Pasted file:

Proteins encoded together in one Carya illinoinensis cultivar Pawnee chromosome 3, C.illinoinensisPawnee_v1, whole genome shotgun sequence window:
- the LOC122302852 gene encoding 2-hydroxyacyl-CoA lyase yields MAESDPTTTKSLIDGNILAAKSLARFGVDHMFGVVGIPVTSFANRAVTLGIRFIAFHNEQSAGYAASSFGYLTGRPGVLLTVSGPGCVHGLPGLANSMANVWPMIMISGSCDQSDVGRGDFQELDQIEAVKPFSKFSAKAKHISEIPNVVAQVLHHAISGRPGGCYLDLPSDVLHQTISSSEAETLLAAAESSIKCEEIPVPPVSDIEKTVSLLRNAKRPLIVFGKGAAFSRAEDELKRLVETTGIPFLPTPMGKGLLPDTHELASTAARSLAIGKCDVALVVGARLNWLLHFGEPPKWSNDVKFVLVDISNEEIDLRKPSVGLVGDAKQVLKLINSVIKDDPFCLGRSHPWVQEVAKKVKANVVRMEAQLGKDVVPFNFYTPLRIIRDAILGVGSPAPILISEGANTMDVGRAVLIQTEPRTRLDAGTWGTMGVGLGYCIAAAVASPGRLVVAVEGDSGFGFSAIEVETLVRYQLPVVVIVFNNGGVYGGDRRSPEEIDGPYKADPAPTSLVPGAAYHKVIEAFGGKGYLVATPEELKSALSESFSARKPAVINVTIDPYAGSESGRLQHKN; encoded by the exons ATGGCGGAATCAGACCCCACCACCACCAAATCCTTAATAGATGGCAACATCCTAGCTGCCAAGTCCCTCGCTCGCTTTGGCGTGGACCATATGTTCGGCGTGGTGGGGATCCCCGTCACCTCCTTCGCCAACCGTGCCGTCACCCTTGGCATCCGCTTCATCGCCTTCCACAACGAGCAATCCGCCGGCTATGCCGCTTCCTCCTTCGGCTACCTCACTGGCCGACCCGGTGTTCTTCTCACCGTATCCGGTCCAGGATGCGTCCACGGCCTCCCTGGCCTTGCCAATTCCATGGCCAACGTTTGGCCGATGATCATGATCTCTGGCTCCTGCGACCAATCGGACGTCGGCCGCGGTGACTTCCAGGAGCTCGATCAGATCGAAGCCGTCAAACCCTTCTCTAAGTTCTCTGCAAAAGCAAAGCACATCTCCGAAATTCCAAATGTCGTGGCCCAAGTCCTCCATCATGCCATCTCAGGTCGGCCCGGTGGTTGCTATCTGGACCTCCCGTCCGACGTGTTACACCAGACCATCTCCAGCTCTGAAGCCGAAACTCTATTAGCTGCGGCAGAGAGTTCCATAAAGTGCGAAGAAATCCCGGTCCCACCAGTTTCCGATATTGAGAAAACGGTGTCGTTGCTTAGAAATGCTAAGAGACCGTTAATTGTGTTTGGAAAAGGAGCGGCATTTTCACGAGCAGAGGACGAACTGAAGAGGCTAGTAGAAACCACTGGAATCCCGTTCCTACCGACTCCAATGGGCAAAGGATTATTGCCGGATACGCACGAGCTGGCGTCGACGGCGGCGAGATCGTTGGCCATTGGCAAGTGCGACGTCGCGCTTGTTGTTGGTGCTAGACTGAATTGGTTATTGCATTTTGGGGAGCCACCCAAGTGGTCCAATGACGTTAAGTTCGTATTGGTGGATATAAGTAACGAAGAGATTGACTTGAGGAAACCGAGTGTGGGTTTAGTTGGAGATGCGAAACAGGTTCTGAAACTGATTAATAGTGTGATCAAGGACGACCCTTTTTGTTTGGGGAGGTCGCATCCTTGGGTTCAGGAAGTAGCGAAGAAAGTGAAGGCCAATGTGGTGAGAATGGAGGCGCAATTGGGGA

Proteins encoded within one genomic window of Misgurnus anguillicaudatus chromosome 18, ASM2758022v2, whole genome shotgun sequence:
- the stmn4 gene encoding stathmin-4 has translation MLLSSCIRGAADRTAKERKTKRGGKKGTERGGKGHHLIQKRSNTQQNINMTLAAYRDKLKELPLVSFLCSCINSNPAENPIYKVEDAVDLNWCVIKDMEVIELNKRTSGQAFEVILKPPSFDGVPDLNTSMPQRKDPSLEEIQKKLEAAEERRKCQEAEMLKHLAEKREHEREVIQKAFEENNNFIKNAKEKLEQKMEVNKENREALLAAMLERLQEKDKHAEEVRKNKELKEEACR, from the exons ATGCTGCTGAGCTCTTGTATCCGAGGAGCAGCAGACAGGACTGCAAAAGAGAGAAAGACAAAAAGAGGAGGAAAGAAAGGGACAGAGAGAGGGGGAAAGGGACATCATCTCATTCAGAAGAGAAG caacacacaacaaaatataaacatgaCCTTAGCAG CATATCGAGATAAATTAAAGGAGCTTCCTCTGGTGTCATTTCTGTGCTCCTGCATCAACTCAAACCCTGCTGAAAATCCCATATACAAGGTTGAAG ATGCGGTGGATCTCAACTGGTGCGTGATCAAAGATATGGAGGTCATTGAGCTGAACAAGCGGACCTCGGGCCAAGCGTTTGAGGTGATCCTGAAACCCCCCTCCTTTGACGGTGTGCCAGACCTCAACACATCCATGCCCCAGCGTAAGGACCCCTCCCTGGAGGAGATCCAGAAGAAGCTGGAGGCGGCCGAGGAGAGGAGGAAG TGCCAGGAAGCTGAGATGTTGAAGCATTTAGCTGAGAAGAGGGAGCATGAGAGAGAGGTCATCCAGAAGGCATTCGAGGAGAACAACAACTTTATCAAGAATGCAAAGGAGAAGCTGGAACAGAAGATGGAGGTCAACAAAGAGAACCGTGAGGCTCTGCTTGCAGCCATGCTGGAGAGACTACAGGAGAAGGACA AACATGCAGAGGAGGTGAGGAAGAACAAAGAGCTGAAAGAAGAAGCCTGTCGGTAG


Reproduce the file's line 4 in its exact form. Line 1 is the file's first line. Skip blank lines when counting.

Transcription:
- the stmn4 gene encoding stathmin-4 has translation MLLSSCIRGAADRTAKERKTKRGGKKGTERGGKGHHLIQKRSNTQQNINMTLAAYRDKLKELPLVSFLCSCINSNPAENPIYKVEDAVDLNWCVIKDMEVIELNKRTSGQAFEVILKPPSFDGVPDLNTSMPQRKDPSLEEIQKKLEAAEERRKCQEAEMLKHLAEKREHEREVIQKAFEENNNFIKNAKEKLEQKMEVNKENREALLAAMLERLQEKDKHAEEVRKNKELKEEACR, from the exons ATGCTGCTGAGCTCTTGTATCCGAGGAGCAGCAGACAGGACTGCAAAAGAGAGAAAGACAAAAAGAGGAGGAAAGAAAGGGACAGAGAGAGGGGGAAAGGGACATCATCTCATTCAGAAGAGAAG caacacacaacaaaatataaacatgaCCTTAGCAG CATATCGAGATAAATTAAAGGAGCTTCCTCTGGTGTCATTTCTGTGCTCCTGCATCAACTCAAACCCTGCTGAAAATCCCATATACAAGGTTGAAG ATGCGGTGGATCTCAACTGGTGCGTGATCAAAGATATGGAGGTCATTGAGCTGAACAAGCGGACCTCGGGCCAAGCGTTTGAGGTGATCCTGAAACCCCCCTCCTTTGACGGTGTGCCAGACCTCAACACATCCATGCCCCAGCGTAAGGACCCCTCCCTGGAGGAGATCCAGAAGAAGCTGGAGGCGGCCGAGGAGAGGAGGAAG TGCCAGGAAGCTGAGATGTTGAAGCATTTAGCTGAGAAGAGGGAGCATGAGAGAGAGGTCATCCAGAAGGCATTCGAGGAGAACAACAACTTTATCAAGAATGCAAAGGAGAAGCTGGAACAGAAGATGGAGGTCAACAAAGAGAACCGTGAGGCTCTGCTTGCAGCCATGCTGGAGAGACTACAGGAGAAGGACA AACATGCAGAGGAGGTGAGGAAGAACAAAGAGCTGAAAGAAGAAGCCTGTCGGTAG